Mojave Ball Python: A complete morph guide and breeding tips

Brought to us by The Snake Keeper (TSK), in 2000, the Mojave Ball Python is now a staple in the hobby. Though nice as a single gene morph, it is in its super form or in combinations with dark genes that it shows its true potential.

Morph type

Mojave is a single gene incomplete dominant morph. This means that if you breed a Mojave to a normal, about 50% of the offspring will visually express the mutation. Also, if you breed a Mojave to a Mojave, you can get a super Mojave – more commonly known as a Blue Eyed Leucistic (BEL).


mojave ball python

In Mojave Ball Pythons colour, pattern and contrast are all affected. The blotches that form a normal Ball Python’s pattern are reduced in size in Mojaves, and tend to be a bright yellow, especially in hatchlings. On the dorsum, some of these blotches may form a solid stripe towards the tail and neck or be reduced to spots at mid-body.

The background is a deep brown or even black, with lighter blushing on the lower flanks. As for the head, it is generally like a normal Ball Python but darker.

The overall effect is that of a very contrasted and striking animal. As with many morphs, the overall brightness and contrast does fade a little with age. To counteract this, Mojave can be used in combination with – and enhanced by – other genes. Like Pastel, Mojave seems to work well with almost every other gene available, which is part of why it’s so popular.

In summary:

  • dorsum (back) – very dark brown with sharply contrasting yellow blotches and spots
  • flanks – lighter brown, with blushing between the blotches (also known as “alien heads”)
  • head – dark brown on top with almost no blushing, bright yellow stripes through each eye
  • eyes – black but may have brown or yellow pigment in top half or iris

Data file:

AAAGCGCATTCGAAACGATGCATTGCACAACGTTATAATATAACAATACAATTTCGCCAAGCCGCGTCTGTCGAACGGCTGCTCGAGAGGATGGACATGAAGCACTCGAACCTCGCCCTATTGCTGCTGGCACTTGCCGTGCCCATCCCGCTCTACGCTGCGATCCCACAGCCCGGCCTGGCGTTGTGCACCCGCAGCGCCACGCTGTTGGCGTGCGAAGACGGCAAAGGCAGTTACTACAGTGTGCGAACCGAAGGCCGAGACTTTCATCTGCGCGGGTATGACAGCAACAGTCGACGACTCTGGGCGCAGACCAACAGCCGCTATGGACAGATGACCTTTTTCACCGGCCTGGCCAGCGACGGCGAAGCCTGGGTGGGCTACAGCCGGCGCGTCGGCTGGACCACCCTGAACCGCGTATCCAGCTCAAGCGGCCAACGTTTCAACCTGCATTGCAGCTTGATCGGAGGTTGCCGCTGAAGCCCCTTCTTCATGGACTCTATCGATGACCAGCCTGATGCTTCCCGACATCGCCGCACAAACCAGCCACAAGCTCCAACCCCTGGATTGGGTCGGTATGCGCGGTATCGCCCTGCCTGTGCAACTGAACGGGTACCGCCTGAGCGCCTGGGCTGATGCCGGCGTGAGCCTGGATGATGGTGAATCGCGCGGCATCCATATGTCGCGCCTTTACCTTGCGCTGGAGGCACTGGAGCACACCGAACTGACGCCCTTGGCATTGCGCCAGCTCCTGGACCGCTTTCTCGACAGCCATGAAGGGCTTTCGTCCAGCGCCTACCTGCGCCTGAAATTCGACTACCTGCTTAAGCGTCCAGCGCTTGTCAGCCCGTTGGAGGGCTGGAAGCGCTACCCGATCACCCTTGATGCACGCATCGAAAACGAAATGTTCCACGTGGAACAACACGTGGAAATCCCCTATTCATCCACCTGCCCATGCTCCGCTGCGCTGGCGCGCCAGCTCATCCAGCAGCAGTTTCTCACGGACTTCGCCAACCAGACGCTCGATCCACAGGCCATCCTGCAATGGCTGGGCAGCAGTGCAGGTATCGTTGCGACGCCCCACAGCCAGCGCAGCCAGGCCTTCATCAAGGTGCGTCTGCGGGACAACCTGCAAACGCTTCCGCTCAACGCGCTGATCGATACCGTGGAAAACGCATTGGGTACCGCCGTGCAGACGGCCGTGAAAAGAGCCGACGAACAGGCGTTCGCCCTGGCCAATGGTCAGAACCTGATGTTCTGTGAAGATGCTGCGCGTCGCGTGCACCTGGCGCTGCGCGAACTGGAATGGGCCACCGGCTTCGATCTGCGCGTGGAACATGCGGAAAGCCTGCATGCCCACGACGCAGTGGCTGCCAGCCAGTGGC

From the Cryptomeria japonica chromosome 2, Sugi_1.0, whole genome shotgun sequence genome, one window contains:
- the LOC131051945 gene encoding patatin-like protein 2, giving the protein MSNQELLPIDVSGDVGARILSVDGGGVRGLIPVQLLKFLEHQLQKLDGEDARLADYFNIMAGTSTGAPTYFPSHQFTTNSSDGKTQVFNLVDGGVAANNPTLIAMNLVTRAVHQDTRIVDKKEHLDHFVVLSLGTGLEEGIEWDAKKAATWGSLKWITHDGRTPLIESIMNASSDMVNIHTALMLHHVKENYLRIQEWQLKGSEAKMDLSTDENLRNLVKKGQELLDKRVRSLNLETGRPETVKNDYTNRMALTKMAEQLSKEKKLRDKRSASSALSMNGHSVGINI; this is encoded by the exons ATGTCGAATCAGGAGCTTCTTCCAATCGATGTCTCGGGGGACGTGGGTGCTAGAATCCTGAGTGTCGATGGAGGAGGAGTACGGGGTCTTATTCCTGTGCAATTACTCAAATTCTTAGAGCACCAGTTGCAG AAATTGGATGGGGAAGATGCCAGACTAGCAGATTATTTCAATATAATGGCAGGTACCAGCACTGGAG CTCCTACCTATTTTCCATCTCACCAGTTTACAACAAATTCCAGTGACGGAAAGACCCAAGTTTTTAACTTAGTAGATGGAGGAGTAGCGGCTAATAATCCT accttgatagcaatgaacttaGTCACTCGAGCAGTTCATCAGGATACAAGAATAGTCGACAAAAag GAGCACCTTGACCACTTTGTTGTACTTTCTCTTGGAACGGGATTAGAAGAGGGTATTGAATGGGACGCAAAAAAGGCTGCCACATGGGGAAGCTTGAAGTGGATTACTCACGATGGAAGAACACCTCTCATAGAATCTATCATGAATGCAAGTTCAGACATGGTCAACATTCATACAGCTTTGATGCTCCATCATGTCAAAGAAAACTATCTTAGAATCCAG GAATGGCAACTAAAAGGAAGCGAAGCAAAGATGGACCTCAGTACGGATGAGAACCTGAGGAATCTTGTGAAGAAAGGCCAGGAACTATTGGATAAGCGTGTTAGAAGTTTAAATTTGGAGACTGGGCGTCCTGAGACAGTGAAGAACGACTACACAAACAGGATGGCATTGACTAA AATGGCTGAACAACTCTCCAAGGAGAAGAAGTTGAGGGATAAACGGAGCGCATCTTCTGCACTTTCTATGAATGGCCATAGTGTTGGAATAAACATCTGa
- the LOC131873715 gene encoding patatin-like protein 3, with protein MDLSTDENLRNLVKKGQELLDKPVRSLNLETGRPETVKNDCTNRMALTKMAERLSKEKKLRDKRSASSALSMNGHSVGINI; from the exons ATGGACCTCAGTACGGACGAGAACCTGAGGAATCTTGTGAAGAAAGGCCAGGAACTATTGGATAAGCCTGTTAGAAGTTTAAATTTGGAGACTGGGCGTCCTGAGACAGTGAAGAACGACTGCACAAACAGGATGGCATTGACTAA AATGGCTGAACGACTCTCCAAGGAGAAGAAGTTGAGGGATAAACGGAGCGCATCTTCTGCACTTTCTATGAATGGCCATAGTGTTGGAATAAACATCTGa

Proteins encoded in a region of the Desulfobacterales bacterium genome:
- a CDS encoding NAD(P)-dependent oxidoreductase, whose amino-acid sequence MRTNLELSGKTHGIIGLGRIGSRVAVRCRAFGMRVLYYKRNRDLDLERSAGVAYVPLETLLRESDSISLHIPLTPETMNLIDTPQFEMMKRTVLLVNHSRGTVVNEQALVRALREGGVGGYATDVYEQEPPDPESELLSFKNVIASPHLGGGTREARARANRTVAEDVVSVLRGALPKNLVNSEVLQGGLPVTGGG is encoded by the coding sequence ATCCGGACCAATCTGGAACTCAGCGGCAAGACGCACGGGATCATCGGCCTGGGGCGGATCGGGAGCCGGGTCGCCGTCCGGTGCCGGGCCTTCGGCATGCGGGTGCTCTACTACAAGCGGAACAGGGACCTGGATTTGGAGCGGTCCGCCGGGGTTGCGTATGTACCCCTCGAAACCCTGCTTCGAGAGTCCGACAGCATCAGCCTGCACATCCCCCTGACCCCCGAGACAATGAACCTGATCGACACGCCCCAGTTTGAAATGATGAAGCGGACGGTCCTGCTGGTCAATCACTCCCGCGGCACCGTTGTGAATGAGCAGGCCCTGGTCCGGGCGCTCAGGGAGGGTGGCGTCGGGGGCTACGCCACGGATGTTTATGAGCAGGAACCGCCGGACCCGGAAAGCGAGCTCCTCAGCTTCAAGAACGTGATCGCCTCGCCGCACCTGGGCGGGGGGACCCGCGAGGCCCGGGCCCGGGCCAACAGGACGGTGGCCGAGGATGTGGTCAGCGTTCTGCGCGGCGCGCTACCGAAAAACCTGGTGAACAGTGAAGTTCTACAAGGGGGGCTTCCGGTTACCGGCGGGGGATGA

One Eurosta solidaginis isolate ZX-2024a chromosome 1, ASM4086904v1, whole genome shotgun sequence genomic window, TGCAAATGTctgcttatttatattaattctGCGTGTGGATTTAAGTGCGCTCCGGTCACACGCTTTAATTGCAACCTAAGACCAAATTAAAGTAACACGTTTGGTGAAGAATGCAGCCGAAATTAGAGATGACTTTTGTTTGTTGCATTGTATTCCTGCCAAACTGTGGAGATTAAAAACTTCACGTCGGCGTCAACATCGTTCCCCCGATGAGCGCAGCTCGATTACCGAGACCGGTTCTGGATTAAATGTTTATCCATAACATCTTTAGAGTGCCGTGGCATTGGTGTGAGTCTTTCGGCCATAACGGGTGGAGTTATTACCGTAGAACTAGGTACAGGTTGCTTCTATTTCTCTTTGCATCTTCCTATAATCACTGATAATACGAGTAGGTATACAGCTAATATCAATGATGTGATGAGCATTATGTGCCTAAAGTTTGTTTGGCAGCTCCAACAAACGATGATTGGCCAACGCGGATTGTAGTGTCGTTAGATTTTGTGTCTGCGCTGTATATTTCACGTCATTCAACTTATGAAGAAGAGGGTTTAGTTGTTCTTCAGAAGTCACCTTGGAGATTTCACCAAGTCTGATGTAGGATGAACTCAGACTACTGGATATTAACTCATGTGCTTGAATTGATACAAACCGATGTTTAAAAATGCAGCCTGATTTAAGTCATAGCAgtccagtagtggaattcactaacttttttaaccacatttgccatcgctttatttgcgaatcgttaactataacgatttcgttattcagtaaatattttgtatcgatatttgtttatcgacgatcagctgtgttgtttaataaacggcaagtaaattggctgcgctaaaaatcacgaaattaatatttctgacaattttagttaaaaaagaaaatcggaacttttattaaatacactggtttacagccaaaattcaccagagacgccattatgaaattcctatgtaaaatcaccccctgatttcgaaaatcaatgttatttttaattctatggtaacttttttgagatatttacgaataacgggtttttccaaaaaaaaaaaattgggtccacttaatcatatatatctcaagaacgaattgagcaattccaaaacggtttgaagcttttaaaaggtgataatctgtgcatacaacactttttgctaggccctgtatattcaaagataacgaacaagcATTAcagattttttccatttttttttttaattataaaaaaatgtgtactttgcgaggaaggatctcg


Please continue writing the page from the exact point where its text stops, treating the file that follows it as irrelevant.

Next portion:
• lips – white
  • belly – mostly white

Does the Mojave Ball Python have genetic issues?

To date, no genetic health issues have been observed in Mojave Ball Pythons. What’s more, it can be combined with other similar genes such as Butter to make Blue Eyed Leucistics. These genes are referred to as the “BEL complex”.

How to handle ball pythons
A young Mojave Ball Python

Breeding tips

There are three main ways you can use Mojave for a breeding project. The first is to breed it to another Mojave and make a super. Super Mojaves are a type of Blue Eyed Leucistic that is almost pure white, apart from the head which has a grey/purple tone. These are immensely popular!

The second way is to combine it with a dominant or incomplete dominant gene like Chocolate, Acid or GHI. GHI Mojaves, for example, are quite possibly one of the most stunning combinations found so far. Or, if you like to retain a little colour, Mojave also goes well with Pastel, and this combination is known as a Pastave.

Finally, combining Mojave, a dark dominant/incomplete dominant gene and Ghost can make incredible, smoky-looking grey combos. If you add Ghost to a GHI Mojave, for example, it makes a stunning, opaque looking snake. Some of these almost look smoky-grey and are worth researching if you haven’t seen one yet.

Top 5 Mojave Morphs (my choice)

1. Super Mojave Ball Python, A.K.A. Blue Eyed Leucistic

A Blue Eyed Leucistic (B.E.L.) Ball Python
A Blue Eyed Leucistic (B.E.L.) Ball Python. This animal is brighter than average, probably involving another gene rather than just super Mojave.

As I mention earlier, Mojave is an incomplete dominant gene. Breed two together and you can the super form, which happens to be a Blue Eyed Leucistic – one of the most popular morphs of all time. These have been around for years, but their popular is no where near calming down. In fact, at the time of writing BELs are still going for around $500 in the U.S.

To a breeder, this is interesting because a single gene Mojave is going for around $150…

Super Mojaves are white all over, with just a hint of purple colouration on the head. As you’d expect, the eyes are subtle blue.

2. GHI Mojave Ball Python

This designer morph is one of the most stunning on the market. The dark influence from GHI makes the flanks almost completely black in some animals. Thanks to the Mojave influence, however, the dorsal markings remain a bright yellow. Overall, the result is a striking animal with a “stand-out” pattern along its back.

Another thing that makes this morph attractive is the fact that its price is in the medium bracket and won’t break the bank.

3. Banana Mojave Ball Python